She added that if the government restricts the use of cooking gas, they should at least lower the price of kerosene, so those who cannot afford cooking gas can switch to kerosene. She pleaded with the government to stabilise the price of cooking gas.
Mr. Thomas also shared his experiences, lamenting the effects of the gas price increase on his household and urging the government to intervene.
“Fingers are not equal. If they raised the price, believing every Nigerian can afford it, they need to reconsider. A few days ago, I refilled just a kg of gas because that’s all I could afford, and within two days, it had finished. Now, I’m looking for charcoal. The government should assist us by making cooking gas affordable for everyone.”
A Magboro resident, Mrs. Ifeanyi Solomon, said: “Last week, I filled my cylinder for N1, 100 per kg, which I used to fill for N600 per kg. I’ve informed my children that we will soon switch to firewood, even though we dislike it. The smoke isn’t good for my eyes. I don’t want to return to using firewood, and my children don’t want that either. The government should reduce the price, even if it returns to N600; we will manage to buy it.”
The soaring cost of cooking gas is not only affecting households but also taking a toll on businesses, particularly restaurants and food vendors. To cope with the challenges, many are contemplating changes to their menus.
An employee at a major eatery in Lagos revealed their struggle, noting: “Due to the change in gas prices, when some customers come in and hear the new prices, they walk out without placing any order. I don’t blame them. If you budgeted for a plate of rice and chicken and then discover it costs more, you’d likely leave if you don’t have extra money. We hope the government acts swiftly to reduce the prices.”

Food vendor
Mrs. Mojibola, a food vendor, also pleaded with the government to lower the price of cooking gas due to its substantial impact on her business.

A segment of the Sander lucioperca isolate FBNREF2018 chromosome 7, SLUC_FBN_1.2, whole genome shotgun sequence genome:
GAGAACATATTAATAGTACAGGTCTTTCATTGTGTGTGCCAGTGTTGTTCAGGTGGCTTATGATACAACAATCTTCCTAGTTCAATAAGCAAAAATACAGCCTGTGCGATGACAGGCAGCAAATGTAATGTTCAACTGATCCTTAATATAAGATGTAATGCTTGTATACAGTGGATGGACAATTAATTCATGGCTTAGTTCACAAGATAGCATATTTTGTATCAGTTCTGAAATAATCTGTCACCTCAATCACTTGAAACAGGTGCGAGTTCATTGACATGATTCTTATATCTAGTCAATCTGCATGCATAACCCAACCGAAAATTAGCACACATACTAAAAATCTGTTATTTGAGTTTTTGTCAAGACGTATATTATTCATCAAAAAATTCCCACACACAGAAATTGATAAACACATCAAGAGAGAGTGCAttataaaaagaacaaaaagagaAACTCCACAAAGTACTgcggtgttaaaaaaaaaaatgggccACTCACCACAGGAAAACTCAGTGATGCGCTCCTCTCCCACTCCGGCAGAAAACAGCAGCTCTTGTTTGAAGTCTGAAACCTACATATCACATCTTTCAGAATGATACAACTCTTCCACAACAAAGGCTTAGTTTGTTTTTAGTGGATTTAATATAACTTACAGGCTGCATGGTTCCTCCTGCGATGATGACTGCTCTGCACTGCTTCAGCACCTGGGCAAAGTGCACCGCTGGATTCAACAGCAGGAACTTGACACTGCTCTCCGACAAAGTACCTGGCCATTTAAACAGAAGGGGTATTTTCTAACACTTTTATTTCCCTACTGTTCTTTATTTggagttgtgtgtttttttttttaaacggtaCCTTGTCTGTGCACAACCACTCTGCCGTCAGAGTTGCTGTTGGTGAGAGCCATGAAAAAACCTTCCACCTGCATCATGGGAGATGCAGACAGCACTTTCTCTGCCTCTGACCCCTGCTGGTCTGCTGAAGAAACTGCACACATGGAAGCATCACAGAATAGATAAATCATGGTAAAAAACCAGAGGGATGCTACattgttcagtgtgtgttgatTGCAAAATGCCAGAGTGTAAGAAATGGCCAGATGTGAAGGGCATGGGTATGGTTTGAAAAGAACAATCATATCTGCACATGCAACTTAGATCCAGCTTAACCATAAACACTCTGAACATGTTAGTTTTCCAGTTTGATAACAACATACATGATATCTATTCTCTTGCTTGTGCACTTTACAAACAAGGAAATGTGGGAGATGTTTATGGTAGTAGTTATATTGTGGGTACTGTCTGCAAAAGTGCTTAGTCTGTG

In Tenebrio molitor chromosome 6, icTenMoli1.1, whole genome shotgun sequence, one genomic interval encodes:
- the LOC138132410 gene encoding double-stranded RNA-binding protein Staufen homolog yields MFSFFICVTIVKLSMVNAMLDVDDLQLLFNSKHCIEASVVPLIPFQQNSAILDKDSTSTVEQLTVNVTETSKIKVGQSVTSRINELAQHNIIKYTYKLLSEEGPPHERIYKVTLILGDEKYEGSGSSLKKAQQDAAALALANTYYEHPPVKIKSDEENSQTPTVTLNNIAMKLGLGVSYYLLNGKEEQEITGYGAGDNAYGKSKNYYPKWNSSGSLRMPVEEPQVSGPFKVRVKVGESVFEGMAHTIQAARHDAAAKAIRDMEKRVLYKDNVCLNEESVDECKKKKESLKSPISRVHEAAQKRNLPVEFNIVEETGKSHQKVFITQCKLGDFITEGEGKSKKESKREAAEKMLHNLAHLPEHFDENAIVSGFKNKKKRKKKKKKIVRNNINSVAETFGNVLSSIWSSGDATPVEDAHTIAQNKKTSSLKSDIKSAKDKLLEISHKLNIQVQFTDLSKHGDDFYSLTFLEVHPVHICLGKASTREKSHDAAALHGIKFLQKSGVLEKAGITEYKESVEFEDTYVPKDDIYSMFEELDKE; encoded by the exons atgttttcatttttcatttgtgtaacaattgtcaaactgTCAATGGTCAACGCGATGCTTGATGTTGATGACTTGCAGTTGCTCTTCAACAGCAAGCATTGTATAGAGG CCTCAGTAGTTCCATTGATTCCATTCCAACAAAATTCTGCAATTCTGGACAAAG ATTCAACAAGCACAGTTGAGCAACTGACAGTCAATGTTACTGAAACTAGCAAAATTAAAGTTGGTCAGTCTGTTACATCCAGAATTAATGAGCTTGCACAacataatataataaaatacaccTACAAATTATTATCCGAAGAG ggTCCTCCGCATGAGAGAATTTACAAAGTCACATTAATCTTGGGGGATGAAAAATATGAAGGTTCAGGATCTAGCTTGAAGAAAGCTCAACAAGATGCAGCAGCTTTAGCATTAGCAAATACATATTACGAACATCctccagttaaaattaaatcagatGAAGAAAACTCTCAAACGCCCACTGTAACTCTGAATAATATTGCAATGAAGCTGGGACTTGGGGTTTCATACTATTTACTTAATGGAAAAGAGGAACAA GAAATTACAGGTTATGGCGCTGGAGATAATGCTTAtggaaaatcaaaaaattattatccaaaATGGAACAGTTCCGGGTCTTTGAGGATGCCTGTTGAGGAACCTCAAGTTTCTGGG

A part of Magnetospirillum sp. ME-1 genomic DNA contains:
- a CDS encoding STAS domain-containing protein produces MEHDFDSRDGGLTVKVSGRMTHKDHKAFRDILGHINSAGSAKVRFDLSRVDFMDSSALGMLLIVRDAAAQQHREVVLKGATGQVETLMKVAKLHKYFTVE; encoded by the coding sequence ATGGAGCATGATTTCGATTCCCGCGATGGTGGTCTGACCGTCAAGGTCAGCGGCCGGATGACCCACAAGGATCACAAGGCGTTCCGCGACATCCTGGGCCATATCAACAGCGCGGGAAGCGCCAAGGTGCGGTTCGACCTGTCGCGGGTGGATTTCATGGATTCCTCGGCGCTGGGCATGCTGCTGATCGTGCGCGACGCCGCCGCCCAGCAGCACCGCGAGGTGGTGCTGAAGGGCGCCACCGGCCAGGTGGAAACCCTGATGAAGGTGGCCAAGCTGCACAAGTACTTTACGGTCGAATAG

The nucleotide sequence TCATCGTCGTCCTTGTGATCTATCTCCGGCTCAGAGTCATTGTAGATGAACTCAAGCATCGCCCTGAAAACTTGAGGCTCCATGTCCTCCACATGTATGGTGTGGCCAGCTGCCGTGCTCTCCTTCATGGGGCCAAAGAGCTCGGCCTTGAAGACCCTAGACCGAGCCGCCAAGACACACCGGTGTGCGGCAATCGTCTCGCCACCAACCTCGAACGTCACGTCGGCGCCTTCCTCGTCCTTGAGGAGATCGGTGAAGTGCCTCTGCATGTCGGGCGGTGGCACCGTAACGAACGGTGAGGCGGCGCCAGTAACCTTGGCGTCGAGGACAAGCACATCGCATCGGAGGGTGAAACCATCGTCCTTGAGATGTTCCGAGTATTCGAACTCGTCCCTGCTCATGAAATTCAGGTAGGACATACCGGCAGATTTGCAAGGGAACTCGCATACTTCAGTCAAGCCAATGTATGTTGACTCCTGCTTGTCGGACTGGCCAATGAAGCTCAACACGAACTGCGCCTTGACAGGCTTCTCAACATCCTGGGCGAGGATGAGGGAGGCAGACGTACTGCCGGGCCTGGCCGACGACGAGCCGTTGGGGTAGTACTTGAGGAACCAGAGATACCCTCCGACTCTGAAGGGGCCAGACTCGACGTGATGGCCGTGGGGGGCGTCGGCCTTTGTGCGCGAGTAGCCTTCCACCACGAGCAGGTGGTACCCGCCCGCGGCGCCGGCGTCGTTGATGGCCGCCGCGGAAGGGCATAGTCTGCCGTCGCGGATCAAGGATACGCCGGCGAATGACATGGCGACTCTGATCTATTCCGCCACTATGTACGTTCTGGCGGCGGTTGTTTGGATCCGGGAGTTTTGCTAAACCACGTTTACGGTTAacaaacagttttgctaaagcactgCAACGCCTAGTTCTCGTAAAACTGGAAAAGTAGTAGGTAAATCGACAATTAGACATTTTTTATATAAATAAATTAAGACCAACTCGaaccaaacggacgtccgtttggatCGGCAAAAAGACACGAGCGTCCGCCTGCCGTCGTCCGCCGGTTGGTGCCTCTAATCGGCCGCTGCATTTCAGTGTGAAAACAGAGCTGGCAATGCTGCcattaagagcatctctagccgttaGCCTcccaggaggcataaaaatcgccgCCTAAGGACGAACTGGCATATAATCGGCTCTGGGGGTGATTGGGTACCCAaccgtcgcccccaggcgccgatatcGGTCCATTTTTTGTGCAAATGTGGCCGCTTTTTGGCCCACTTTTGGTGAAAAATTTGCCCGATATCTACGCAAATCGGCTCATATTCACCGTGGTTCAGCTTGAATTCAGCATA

“I used to buy gas for N500 per kg, but now it’s N1, 100. It’s a significant difference. I can’t sell a spoon of rice at the same price as I used to when gas was cheaper; I would be running at a loss. When my customers come, I explain the price increase; some buy, and some leave for more affordable places. I don’t want to lose customers because I’m barely making enough to support my family and educate my children.”
While the future of cooking gas prices in Lagos remains uncertain, one thing is evident; residents are resilient and adaptable, seeking innovative ways to continue cooking their favourite dishes, despite the surging costs of LPG. The hope is that the government will address these concerns promptly, ensuring that cooking gas remains an accessible and viable option for households and businesses across the country.
However, Dan D. Kunle, an expert in natural gas, elucidated that the escalation in cooking gas prices is a predictable outcome owing to the notable surge in demand for this essential commodity.
It is also worth noting that LPG imports are subject to fluctuations in international prices, encompassing processing costs and shipping expenses (in dollars), collectively influencing the final cost borne by end consumers.
With the naira currently going for roughly N1, 200 to a dollar it is expected that the price will go up since like petrol the nation relies on imports for most of its domestic needs.